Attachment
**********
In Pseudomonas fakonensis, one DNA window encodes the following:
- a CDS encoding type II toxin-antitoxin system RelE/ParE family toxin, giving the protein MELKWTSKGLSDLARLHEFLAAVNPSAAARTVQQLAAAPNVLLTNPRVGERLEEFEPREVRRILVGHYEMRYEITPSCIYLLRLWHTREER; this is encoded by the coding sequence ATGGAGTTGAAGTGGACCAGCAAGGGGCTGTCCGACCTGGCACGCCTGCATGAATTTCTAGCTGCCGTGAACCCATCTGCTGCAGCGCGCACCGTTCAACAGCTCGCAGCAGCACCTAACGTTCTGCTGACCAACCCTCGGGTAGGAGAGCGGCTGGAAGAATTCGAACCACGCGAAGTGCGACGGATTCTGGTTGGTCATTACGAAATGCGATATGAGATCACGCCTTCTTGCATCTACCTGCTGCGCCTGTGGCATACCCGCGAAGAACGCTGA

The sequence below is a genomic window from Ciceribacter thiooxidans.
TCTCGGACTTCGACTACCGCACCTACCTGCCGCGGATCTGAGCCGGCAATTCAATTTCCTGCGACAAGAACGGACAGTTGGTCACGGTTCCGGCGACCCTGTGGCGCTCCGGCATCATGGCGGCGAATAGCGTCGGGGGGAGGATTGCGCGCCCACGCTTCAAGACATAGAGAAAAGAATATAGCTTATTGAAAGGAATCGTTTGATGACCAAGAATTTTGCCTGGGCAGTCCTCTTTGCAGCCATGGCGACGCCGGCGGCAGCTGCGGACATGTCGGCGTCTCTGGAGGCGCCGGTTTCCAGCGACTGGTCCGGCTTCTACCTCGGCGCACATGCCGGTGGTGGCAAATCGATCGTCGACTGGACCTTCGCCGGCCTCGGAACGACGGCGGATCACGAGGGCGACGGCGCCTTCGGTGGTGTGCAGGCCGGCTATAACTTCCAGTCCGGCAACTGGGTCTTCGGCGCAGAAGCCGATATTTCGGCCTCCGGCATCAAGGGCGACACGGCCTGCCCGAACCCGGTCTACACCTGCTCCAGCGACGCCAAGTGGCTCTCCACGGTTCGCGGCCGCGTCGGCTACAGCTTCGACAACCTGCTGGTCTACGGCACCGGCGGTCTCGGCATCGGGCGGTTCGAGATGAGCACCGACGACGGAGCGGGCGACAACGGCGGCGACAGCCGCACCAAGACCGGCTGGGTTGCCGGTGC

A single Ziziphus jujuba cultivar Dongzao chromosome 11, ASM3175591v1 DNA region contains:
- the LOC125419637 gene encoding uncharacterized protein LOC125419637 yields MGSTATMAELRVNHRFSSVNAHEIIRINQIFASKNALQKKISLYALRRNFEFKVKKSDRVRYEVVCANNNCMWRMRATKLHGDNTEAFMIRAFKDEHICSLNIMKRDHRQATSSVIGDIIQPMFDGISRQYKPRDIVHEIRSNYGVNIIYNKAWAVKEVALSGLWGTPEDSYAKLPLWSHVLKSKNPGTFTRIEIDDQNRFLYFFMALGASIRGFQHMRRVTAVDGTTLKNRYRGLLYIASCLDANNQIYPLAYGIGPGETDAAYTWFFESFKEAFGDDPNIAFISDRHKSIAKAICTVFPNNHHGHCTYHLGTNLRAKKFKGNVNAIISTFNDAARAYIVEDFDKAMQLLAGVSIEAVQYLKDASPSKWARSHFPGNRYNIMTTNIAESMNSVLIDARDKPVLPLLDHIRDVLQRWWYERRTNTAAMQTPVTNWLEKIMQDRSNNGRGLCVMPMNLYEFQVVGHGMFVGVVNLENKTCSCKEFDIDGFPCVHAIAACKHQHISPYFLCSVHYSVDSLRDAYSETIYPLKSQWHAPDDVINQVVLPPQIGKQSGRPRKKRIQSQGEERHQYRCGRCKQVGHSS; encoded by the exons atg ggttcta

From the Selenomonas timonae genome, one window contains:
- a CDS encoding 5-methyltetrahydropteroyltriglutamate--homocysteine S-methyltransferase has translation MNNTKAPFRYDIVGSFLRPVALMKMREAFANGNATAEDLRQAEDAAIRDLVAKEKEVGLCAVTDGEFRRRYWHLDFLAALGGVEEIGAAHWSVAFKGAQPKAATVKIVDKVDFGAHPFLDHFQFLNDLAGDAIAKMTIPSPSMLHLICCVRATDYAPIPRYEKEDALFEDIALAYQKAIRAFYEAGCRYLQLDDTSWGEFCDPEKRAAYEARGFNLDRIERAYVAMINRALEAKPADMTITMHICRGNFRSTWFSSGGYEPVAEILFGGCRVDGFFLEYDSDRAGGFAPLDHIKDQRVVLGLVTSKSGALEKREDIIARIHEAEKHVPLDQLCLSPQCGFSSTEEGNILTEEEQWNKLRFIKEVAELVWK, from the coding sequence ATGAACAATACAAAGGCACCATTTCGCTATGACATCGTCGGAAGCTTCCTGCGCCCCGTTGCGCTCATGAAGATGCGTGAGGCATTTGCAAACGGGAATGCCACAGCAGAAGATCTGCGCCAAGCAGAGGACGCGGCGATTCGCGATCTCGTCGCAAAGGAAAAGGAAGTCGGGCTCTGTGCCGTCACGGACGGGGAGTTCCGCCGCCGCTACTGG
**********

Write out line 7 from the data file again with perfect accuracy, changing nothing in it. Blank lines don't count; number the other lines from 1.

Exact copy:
From the Selenomonas timonae genome, one window contains: